Are you an adult beginner swimmer? One of the first things you’ll need to adjust to when starting out in the pool is submersion, or how to properly hold your breath underwater.
This can be the most daunting step in learning to swim. There are many pitfalls common to beginners when they first try to get their faces or heads under the water. For some, it’s a matter of properly timing the inhale, holding the breath, and the exhale. Others struggle to maintain enough pressure when they go under, which leads to water entering the mouth or nose.
Panic is a common reaction for some when the water touches their ears or the tip of their nose. Finally, some beginners stay under too long at the outset, leading the body to reflexively inhale and take in water. This can cause panic, and even deter some from wanting to try again.
Do any of these sound familiar? If they do, don’t be deterred! These are the simple steps you should take when learning to bring your head under the water:
Take a regular breath
With your feet planted firmly on the bottom of the pool, consciously take a regular breath – not too big and not too small. Maintain pressure behind your nose – you can simulate this at first by puffing out your cheeks if you’re having a hard time.
Bend your knees to bring your face (or whole head if you’re comfortable) under the water. Keep your motions controlled and stay calm. You don’t need to stay under for too long.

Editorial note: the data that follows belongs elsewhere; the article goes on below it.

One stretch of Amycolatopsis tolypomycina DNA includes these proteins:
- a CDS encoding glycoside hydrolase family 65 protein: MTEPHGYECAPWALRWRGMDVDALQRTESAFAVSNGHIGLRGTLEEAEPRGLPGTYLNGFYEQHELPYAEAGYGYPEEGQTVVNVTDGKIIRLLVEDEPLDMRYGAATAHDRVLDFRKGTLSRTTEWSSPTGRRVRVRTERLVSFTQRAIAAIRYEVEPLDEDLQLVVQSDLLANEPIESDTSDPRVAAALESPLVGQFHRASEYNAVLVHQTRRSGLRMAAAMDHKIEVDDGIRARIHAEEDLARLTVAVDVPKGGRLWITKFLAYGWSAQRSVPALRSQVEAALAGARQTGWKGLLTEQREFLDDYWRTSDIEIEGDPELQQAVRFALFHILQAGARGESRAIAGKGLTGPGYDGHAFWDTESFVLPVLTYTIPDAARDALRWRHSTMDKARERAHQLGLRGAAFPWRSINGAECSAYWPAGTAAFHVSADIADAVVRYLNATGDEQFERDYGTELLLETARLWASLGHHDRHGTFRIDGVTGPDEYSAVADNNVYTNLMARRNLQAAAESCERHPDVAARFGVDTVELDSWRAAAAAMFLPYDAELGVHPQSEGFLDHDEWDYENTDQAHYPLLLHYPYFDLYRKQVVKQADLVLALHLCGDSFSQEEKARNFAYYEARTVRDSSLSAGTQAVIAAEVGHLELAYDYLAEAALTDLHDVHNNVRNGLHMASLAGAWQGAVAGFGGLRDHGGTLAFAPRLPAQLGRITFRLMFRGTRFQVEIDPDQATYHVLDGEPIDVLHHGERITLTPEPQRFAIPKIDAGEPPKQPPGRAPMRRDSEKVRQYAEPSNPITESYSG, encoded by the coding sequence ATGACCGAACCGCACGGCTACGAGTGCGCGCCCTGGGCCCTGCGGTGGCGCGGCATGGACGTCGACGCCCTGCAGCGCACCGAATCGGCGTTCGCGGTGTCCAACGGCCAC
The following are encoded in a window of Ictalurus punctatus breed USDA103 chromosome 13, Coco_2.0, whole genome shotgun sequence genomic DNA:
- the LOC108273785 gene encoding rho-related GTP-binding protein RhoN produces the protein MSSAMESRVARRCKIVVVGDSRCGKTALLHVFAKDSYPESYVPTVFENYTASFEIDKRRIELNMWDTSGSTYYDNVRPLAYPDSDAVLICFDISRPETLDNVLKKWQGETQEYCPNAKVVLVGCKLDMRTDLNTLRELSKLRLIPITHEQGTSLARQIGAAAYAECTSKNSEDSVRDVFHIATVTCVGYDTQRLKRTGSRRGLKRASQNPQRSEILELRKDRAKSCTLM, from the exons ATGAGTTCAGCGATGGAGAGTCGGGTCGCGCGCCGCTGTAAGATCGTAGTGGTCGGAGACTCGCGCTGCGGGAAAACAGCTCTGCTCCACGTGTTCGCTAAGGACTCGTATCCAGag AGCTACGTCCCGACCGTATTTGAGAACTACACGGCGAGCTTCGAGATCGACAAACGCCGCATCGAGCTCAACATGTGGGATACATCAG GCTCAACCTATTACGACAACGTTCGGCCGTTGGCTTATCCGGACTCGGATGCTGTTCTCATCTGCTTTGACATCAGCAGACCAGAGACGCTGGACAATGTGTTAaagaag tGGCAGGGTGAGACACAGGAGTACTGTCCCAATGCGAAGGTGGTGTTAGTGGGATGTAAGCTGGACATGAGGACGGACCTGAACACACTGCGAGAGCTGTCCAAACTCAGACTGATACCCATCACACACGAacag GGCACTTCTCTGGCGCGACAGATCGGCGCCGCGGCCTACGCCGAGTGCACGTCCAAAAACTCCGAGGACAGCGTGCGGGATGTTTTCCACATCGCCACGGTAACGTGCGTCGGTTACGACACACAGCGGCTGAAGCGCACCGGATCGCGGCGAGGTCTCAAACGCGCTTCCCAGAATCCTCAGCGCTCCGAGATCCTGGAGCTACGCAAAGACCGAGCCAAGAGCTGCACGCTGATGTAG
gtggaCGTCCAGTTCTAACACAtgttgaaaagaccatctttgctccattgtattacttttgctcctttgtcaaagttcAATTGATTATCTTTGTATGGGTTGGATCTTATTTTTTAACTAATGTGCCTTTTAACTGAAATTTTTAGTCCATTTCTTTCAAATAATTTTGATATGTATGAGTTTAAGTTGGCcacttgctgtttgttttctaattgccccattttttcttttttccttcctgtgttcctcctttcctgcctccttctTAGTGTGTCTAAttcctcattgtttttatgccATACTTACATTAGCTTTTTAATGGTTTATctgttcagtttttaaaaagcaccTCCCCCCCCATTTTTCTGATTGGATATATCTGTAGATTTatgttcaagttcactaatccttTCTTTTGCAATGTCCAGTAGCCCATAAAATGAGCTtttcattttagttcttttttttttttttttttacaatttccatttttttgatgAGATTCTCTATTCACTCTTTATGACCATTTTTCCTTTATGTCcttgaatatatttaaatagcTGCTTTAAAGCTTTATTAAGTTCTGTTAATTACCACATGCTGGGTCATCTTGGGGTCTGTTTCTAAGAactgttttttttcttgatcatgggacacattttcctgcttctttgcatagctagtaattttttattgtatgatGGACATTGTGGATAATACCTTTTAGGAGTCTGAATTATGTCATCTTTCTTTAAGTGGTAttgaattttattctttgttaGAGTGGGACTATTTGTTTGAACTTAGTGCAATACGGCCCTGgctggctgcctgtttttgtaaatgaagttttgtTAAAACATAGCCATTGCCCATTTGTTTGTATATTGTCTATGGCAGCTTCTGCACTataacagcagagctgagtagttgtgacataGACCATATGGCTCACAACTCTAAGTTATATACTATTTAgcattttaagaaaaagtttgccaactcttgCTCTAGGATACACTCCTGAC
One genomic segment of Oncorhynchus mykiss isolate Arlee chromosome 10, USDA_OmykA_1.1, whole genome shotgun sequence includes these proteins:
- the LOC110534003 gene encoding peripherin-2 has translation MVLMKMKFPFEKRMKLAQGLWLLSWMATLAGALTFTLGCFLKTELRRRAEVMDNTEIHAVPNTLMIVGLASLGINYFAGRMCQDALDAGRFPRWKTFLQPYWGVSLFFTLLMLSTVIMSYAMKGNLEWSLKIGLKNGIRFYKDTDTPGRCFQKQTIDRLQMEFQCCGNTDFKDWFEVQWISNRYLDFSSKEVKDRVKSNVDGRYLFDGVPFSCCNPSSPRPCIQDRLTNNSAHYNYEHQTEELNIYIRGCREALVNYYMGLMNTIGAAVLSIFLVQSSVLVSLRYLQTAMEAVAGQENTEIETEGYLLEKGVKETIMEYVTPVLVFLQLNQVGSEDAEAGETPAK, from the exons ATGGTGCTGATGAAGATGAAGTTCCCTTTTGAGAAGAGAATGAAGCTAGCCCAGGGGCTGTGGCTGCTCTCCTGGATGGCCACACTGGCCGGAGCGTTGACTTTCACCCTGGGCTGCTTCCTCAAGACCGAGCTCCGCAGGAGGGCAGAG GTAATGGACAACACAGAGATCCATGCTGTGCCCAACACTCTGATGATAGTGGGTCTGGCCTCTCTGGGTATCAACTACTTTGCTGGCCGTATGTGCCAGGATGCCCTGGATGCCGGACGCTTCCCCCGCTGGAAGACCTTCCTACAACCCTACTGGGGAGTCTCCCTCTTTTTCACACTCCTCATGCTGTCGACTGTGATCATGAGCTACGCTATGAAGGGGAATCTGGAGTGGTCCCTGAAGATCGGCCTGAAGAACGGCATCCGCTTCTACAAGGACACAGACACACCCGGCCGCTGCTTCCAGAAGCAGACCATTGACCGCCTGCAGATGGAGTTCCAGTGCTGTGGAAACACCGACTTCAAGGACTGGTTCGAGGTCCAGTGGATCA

Come up, then exhale
Bring your head up out of the water. Once your feet are flat on the ground, then you can exhale. Maintaining this conscious control of your exhale and stance is important in making sure you’re confident in your breath control.
Clear your mouth and nose
This might sound gross at first, but it’s common for swimmers to clear their mouth or nose in the pool. Whether this means gently blowing your nose or spitting, it’s ok. Do what you need to do to feel comfortable coming up out of the water.
As you practice these steps, there are a few things you should bear in mind. First off, know that when you go into the water, it will exert pressure on your body. This is normal. While you’re learning, just know that you have the power to counteract this force when you go under the water. (And if this is something you really struggle with, check out our tips on overcoming your fear of the water. We discuss this more here.)
Many people are also scared they’re going to run out of air. But think about how long you can hold your breath when above water! This shouldn’t be something to worry about, especially when you’re just starting. And sometimes, air will escape. This is common, and shouldn’t effect your breath control.
If this is still overwhelming, that’s totally fine. You can practice the process of inhaling, holding your breath and maintaining pressure, then exhaling, all without submerging your face or head. Just go through these motions with your head above water until you’re comfortable with them.
Check out our Youtube video with the lovely Melissa demonstrating tips on how to hold your breath properly for submersion:
Still have a question? Find us on Facebook or Twitter! If you’re an adult working on getting your head into the water, hashtag #AquaLifeBeginner so we can check out your progress. Good luck!